Who Is To Blame For The 2020 Mumbai Floods?

Tanvi Deshpande, Mongabay-India
·2-min read

With ‘unprecedented’ being the mantra for 2020 events, the monsoon floods in India’s commercial capital, Mumbai, too, followed suit and reached areas that were never flooded before. South Mumbai was lashed with its second-highest 24-hour rainfall since 1974 on August 5 and the city witnessed wind speed higher than what was recorded during Cyclone Nisarga, a tropical storm that hit the state in June. Citizens and activists blame infrastructure work including the coastal road project and the Mumbai Metro project and highlight the need for long-term planning to address the impact of increasing extreme weather events in the city.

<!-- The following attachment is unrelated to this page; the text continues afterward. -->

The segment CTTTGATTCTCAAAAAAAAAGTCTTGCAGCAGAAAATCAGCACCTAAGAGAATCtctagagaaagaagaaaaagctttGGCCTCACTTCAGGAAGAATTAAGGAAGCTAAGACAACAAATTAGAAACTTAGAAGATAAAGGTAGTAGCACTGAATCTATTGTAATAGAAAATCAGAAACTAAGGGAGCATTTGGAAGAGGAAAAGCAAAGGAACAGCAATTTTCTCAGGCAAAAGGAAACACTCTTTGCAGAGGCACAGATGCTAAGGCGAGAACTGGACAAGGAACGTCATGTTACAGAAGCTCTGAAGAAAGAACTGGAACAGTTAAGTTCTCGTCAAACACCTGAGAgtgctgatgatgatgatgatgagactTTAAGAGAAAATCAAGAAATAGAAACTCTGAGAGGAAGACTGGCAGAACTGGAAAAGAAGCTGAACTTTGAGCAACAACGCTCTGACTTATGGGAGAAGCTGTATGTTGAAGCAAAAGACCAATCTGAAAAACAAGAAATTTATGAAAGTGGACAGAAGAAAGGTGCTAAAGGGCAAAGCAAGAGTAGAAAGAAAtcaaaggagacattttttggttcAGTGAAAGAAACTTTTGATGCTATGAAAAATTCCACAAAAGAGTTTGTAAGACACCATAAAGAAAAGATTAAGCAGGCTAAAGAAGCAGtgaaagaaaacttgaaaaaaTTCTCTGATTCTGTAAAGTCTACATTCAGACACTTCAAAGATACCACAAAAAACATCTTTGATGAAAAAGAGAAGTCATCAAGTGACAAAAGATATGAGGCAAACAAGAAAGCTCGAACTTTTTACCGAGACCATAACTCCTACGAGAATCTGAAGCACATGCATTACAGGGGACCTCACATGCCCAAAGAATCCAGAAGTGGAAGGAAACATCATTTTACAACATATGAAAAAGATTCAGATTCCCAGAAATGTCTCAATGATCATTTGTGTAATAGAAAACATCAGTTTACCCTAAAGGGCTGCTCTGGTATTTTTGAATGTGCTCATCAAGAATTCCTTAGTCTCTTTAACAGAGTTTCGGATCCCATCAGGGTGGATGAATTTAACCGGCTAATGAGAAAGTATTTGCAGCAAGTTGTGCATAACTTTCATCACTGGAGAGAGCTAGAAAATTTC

Prior to August 5, the national weather forecaster, India Meteorological Department (IMD), had issued a red alert for Mumbai and adjoining regions of Thane, Palghar and Raigad districts for August 4 and 5. On August 5, Mumbai witnessed 294 millimetres rainfall in just 12 hours – the IMD categorises rainfall more than 204 mm (in 24 hours) as ‘extremely heavy’. On August 6 morning, the IMD’s observatory in Colaba (Mumbai) had recorded 331.8 mm rainfall in 24 hours. This was not only the highest August rainfall since 1974 but also the second-highest 24-hour rainfall recorded by Colaba observatory in any month of monsoon since 1974. Colaba observatory is representative of South Mumbai whereas the Santacruz observatory is representative of Mumbai. The other noteworthy characteristic of the August 5 weather was the wind speed was about 106 kilometres per hour (kmph) which is more than 92 kmph recorded when Cyclone Nisarga skirted Mumbai in June.



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